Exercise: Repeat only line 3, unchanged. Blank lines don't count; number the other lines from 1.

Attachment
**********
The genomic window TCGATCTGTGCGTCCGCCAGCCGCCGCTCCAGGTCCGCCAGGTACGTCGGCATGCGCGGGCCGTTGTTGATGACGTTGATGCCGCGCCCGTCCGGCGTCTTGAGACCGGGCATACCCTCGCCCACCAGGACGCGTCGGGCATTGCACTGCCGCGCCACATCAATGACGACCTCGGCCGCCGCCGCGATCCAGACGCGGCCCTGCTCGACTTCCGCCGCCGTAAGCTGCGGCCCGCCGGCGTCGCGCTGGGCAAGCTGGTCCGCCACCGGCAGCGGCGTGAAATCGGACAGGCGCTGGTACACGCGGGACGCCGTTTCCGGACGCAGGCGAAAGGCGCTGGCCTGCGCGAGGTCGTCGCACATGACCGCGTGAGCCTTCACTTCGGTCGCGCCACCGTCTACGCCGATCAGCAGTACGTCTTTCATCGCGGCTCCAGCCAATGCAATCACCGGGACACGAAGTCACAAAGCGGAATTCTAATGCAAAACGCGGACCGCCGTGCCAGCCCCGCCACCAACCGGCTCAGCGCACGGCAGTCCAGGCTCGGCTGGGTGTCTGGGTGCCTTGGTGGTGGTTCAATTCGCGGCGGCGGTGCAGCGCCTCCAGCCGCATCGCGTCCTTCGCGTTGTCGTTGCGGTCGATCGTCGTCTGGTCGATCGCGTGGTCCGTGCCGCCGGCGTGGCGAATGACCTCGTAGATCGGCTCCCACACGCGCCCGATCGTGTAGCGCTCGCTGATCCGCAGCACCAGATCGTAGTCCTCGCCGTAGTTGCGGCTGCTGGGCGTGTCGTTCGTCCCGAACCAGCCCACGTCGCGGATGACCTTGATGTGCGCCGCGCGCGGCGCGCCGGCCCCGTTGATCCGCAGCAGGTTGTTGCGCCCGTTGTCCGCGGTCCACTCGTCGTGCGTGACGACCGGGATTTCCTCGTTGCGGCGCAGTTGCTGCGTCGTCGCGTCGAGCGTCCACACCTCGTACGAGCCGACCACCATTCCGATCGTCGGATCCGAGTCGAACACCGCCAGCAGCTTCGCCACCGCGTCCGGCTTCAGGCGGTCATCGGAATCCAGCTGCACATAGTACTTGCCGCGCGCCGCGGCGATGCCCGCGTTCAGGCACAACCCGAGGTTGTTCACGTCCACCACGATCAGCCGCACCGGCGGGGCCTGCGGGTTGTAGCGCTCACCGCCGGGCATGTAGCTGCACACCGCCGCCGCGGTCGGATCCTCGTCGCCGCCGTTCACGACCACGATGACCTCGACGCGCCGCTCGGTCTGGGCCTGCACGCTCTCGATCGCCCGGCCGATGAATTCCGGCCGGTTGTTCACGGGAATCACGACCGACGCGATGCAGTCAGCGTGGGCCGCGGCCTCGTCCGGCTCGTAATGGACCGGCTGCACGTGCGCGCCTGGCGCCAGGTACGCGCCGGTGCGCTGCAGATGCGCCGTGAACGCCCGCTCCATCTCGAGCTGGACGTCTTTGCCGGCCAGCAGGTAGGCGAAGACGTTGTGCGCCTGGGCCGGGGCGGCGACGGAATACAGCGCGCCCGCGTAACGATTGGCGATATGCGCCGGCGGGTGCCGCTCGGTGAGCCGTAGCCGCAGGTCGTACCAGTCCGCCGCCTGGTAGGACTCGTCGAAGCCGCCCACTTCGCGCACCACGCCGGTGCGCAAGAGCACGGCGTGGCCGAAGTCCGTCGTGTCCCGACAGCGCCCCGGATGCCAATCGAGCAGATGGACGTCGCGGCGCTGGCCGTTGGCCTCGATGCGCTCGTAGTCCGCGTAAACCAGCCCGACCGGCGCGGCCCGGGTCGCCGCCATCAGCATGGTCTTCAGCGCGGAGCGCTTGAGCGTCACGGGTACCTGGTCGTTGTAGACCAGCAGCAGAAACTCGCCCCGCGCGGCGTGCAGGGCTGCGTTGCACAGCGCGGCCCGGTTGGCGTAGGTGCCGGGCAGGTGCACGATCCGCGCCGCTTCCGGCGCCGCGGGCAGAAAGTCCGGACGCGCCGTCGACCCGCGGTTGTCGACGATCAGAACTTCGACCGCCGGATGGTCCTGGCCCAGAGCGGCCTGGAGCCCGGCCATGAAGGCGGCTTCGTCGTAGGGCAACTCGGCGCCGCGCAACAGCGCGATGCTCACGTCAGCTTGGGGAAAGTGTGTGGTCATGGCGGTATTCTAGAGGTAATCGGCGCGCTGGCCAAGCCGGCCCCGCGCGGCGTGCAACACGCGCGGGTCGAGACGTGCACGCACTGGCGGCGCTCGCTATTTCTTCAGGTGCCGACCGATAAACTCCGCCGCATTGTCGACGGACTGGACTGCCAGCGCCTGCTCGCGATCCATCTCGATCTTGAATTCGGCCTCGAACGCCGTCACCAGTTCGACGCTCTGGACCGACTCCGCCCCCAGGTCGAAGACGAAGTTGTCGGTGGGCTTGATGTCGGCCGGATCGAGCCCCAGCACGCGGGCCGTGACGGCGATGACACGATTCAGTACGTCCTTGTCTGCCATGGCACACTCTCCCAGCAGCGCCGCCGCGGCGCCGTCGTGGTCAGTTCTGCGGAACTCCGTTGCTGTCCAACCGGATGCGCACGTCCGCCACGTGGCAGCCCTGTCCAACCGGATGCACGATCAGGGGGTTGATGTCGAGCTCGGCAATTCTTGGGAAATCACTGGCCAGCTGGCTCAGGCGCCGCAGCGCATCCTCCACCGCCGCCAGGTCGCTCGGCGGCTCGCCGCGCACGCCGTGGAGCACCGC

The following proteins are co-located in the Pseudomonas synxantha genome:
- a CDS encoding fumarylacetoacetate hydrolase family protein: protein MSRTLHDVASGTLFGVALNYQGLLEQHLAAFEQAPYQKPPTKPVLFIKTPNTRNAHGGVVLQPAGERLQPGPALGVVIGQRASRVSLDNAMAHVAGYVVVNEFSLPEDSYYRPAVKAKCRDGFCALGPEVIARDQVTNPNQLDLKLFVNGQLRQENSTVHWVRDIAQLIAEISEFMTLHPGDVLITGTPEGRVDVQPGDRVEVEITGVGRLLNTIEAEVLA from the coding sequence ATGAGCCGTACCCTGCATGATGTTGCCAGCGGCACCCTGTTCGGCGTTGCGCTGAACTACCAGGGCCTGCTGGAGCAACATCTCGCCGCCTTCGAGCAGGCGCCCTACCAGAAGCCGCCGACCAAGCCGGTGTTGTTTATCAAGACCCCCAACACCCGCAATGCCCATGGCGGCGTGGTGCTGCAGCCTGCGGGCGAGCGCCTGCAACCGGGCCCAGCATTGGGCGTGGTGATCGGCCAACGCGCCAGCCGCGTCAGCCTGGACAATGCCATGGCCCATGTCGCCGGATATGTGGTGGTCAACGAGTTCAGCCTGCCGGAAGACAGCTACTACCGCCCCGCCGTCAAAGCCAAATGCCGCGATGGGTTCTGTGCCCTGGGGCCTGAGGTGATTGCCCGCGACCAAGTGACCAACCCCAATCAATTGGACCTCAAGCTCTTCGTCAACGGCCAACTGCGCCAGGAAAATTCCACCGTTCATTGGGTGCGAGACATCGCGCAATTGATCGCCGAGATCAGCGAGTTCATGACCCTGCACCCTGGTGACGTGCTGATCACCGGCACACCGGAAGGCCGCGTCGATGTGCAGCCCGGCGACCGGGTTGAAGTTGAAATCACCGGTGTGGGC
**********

- a CDS encoding fumarylacetoacetate hydrolase family protein: protein MSRTLHDVASGTLFGVALNYQGLLEQHLAAFEQAPYQKPPTKPVLFIKTPNTRNAHGGVVLQPAGERLQPGPALGVVIGQRASRVSLDNAMAHVAGYVVVNEFSLPEDSYYRPAVKAKCRDGFCALGPEVIARDQVTNPNQLDLKLFVNGQLRQENSTVHWVRDIAQLIAEISEFMTLHPGDVLITGTPEGRVDVQPGDRVEVEITGVGRLLNTIEAEVLA from the coding sequence ATGAGCCGTACCCTGCATGATGTTGCCAGCGGCACCCTGTTCGGCGTTGCGCTGAACTACCAGGGCCTGCTGGAGCAACATCTCGCCGCCTTCGAGCAGGCGCCCTACCAGAAGCCGCCGACCAAGCCGGTGTTGTTTATCAAGACCCCCAACACCCGCAATGCCCATGGCGGCGTGGTGCTGCAGCCTGCGGGCGAGCGCCTGCAACCGGGCCCAGCATTGGGCGTGGTGATCGGCCAACGCGCCAGCCGCGTCAGCCTGGACAATGCCATGGCCCATGTCGCCGGATATGTGGTGGTCAACGAGTTCAGCCTGCCGGAAGACAGCTACTACCGCCCCGCCGTCAAAGCCAAATGCCGCGATGGGTTCTGTGCCCTGGGGCCTGAGGTGATTGCCCGCGACCAAGTGACCAACCCCAATCAATTGGACCTCAAGCTCTTCGTCAACGGCCAACTGCGCCAGGAAAATTCCACCGTTCATTGGGTGCGAGACATCGCGCAATTGATCGCCGAGATCAGCGAGTTCATGACCCTGCACCCTGGTGACGTGCTGATCACCGGCACACCGGAAGGCCGCGTCGATGTGCAGCCCGGCGACCGGGTTGAAGTTGAAATCACCGGTGTGGGC